Mt. Rainier with clouds
Mt. Rainier without clouds
People who live in the shadow of the mountain know that it is elusive and not often seen due to clouds and rain. When we arrived and started our hike at the Sunrise side of Mt. Rainier National Park it was cloudy and the top of the mountain was obscured. As the day wore on the clouds dissipated and by the time we started home the mountain was out in all its glory as shown in the photo directly above.
Our goals for hiking this day were to first get to Frozen Lake about 1.5 miles, have our lunch and then continue up to the lookout station on Mount Fremont an additional 1.3 miles for a total round trip of 5.6 miles. The elevation went from 6100 ft at the parking lot to 7200 ft at the lookout. A number of things prevented me from completing the entire route. First, I think starting out at 6100 ft when I am used to living at sea level was a contributing factor, the steepness of the trail in places didn’t help either. I have been trying to overcome a fear of heights but once vertigo set in when the trees thinned out, the narrow trail and drop off made it impossible for me to look anywhere except straight ahead (discouraging as the trail kept climbing up) or at the cliff wall side where the flowers were growing and my camera kept coming up for more and more photos.
Beautiful views from the trail
These meadows are filled with flowers that cannot be seen at this distance. Phantom Lake is visible in the photo at the center back. It was taking us an hour to hike one mile (very slow) and with 1/3 mile and about 100 feet of elevation left to go at 4 pm and then an approximately 4 hour return hike it would have been 8 pm before we got back to the car; a little too late and me way too tired. We decided to turn around and go back instead of continuing. It was disappointing especially because we could see the lookout but it was the right decision. It is easy to make mistakes and have accidents when fatigue sets in and that would have been worse than not making the summit. We can try again another day.
Mount Fremont lookout
We saw mountain goats. There are nine goats shown but the entire group totaled a dozen including at least two babies.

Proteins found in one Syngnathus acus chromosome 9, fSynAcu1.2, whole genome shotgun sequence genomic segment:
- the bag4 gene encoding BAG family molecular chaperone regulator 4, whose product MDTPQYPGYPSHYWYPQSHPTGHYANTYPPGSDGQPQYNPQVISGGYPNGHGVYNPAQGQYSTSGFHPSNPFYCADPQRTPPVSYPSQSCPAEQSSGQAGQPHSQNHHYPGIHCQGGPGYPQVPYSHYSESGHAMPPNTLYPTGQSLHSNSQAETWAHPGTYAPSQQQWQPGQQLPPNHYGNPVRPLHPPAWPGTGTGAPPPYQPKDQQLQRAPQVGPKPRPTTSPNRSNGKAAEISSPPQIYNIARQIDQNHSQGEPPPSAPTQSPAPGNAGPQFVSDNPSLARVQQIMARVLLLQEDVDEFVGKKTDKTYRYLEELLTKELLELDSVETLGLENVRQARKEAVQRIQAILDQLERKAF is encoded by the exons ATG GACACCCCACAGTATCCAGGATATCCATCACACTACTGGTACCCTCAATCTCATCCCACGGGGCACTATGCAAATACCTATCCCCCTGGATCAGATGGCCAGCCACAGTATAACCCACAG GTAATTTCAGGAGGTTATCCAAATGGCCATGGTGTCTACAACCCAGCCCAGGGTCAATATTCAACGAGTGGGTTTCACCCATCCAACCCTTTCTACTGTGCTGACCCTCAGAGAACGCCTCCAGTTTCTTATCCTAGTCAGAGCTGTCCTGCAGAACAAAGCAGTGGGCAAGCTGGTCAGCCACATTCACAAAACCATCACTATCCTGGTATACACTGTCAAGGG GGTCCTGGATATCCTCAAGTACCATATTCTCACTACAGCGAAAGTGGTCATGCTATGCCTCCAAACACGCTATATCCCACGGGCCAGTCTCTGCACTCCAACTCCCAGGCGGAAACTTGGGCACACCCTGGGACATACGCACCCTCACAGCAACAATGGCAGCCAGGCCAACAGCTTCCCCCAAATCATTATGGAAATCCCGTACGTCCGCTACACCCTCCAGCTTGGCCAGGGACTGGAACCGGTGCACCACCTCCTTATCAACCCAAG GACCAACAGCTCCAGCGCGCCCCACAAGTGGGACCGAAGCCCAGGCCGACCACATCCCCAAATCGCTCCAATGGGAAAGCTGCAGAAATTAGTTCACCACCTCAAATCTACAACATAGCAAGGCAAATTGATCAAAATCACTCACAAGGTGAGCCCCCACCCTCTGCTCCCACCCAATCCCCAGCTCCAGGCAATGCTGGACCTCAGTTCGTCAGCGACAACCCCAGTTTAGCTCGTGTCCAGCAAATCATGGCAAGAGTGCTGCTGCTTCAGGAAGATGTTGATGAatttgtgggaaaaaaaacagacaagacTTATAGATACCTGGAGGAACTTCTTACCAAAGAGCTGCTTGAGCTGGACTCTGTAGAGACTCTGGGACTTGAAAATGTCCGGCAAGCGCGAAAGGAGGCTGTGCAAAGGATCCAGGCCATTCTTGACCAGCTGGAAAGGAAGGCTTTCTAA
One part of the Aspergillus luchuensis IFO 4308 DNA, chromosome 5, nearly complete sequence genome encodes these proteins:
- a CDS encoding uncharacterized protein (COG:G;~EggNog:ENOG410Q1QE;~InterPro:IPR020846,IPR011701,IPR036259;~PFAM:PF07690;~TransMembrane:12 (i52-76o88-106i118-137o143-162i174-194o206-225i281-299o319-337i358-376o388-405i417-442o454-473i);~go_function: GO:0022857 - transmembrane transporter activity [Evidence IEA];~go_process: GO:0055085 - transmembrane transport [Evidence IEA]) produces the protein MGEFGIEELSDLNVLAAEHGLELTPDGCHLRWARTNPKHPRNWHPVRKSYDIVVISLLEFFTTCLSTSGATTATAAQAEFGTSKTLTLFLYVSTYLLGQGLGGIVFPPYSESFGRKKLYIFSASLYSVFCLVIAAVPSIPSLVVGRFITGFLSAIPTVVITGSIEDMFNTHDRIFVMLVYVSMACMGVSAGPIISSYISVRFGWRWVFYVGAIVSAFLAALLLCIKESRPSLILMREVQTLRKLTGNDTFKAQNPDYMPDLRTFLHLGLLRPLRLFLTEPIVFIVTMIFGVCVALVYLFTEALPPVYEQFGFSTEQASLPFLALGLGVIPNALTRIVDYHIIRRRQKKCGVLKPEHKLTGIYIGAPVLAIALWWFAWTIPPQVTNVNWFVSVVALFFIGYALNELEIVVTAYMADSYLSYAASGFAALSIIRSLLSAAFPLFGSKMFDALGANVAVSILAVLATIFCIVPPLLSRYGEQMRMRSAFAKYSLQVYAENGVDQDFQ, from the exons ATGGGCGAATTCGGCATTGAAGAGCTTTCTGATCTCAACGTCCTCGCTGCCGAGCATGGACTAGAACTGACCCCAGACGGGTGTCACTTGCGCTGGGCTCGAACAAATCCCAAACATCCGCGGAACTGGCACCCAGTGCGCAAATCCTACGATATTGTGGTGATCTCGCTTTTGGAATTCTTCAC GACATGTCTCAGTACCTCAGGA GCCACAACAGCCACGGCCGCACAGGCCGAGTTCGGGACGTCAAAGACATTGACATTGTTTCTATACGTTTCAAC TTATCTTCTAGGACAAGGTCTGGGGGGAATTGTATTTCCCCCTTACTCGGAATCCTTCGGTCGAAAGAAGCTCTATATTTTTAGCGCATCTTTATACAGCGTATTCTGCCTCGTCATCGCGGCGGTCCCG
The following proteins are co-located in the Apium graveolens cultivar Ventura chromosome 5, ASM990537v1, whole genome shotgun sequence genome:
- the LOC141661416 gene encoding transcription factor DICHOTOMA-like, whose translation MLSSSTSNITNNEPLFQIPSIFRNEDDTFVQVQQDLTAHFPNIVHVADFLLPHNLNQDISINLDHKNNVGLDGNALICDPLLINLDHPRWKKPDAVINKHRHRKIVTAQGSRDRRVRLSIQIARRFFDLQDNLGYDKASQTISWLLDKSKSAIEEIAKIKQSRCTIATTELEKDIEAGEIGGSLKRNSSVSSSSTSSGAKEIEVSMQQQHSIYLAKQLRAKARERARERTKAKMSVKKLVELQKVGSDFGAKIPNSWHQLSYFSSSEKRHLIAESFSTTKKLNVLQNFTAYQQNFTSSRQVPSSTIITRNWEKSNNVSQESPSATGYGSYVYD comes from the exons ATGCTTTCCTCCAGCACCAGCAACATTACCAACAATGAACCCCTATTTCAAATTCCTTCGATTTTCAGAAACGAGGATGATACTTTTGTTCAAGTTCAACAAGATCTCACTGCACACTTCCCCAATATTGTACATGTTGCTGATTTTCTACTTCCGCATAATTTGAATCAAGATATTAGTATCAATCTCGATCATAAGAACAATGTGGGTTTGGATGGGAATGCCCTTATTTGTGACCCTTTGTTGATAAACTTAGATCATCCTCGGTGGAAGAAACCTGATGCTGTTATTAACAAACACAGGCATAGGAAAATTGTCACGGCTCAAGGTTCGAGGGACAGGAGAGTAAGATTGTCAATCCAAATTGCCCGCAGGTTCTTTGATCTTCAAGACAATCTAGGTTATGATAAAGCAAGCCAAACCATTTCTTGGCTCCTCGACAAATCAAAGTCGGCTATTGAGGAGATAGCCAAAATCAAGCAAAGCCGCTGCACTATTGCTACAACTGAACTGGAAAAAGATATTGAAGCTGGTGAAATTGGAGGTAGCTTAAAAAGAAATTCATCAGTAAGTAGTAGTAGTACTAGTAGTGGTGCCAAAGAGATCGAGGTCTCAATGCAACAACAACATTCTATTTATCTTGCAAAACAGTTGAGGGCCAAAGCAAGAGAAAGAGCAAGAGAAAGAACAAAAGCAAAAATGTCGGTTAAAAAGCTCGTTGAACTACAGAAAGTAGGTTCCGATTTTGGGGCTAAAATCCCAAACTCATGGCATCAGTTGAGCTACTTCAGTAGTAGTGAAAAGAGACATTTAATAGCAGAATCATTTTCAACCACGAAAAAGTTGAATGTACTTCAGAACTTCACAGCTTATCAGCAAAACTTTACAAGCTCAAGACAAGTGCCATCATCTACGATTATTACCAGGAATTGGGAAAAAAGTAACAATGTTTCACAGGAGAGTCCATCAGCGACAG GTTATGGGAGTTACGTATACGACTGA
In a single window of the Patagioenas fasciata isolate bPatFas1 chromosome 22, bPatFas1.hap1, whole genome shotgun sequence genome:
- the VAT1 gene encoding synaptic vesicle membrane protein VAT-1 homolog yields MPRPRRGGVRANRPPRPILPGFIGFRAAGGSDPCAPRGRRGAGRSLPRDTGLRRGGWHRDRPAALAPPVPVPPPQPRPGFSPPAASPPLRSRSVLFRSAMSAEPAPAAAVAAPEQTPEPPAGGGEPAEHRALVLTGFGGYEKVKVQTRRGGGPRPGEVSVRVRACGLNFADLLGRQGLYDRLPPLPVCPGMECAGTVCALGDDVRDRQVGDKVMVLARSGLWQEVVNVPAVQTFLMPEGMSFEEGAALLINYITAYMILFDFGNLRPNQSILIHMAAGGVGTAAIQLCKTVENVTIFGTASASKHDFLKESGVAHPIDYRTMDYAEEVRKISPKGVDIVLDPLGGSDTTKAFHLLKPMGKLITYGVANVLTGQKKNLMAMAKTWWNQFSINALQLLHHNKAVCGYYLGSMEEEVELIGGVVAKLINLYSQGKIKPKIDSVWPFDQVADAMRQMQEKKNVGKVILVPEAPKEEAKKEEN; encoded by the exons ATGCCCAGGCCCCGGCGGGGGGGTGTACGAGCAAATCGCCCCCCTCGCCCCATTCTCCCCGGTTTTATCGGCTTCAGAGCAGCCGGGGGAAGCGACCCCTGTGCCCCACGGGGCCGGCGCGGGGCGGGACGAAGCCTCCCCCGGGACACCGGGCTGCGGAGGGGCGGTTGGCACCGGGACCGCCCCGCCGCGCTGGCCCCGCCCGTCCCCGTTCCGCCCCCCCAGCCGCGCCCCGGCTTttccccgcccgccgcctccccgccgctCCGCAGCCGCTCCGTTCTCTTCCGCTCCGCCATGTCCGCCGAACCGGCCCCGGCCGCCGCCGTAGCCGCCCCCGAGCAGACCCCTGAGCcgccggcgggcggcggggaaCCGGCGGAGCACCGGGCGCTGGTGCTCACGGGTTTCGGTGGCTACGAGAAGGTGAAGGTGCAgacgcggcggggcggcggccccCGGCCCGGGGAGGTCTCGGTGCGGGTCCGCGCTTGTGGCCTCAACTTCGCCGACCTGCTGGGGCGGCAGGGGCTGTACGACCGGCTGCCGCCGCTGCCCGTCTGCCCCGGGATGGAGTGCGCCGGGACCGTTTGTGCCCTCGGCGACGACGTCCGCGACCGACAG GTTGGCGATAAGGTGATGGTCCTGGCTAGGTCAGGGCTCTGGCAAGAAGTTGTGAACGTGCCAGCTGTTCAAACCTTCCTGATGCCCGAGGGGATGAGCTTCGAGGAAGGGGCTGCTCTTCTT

There were lots of chipmunks. One taking a dust bath posed long enough to get a good close up.
A pica perched on a rock scurried quickly away but not before his picture was captured. They live in or near the rocks and I have heard these little animals whistling but never seen one before.
This is the time of year when the alpine flowers start to really bloom and fill the meadows. It was difficult to walk even a few feet without seeing something that was begging to have a picture taken. Below are just a few of the many flowers we saw.
Pasqueflower comes up right after the snow melts and is only seen if one happens to be at the right place at the right time. We saw several clumps of these flowers blooming and also in its seedhead stage.
Pasqueflower seedhead also sometimes called a mop head or old man on a stick.
Beautiful, delicate, tiny glacier lilies were blooming in a very few places beside the trail.
Fanleaf Cinquefoil or native buttercup was everywhere
Spreading Phlox—this one is lavender colored but we saw the color range from white to pink and blue.
Orange Indian Paintbrush and Lupine came in dwarf or miniature varieties as well.
The leaves of the dwarf Lupine are edged with white and are as pretty as the flowers.
Penstemon came in different colors also--purple above, pink below.
This one is called Pussytoes.
Western Smelowskia--It grows at high elevations and blooms between May and August.
Beargrass and Indian Paintbrush
If the weather holds we plan to return to the park next week to the Paradise or Longmire area and look for more wildflowers.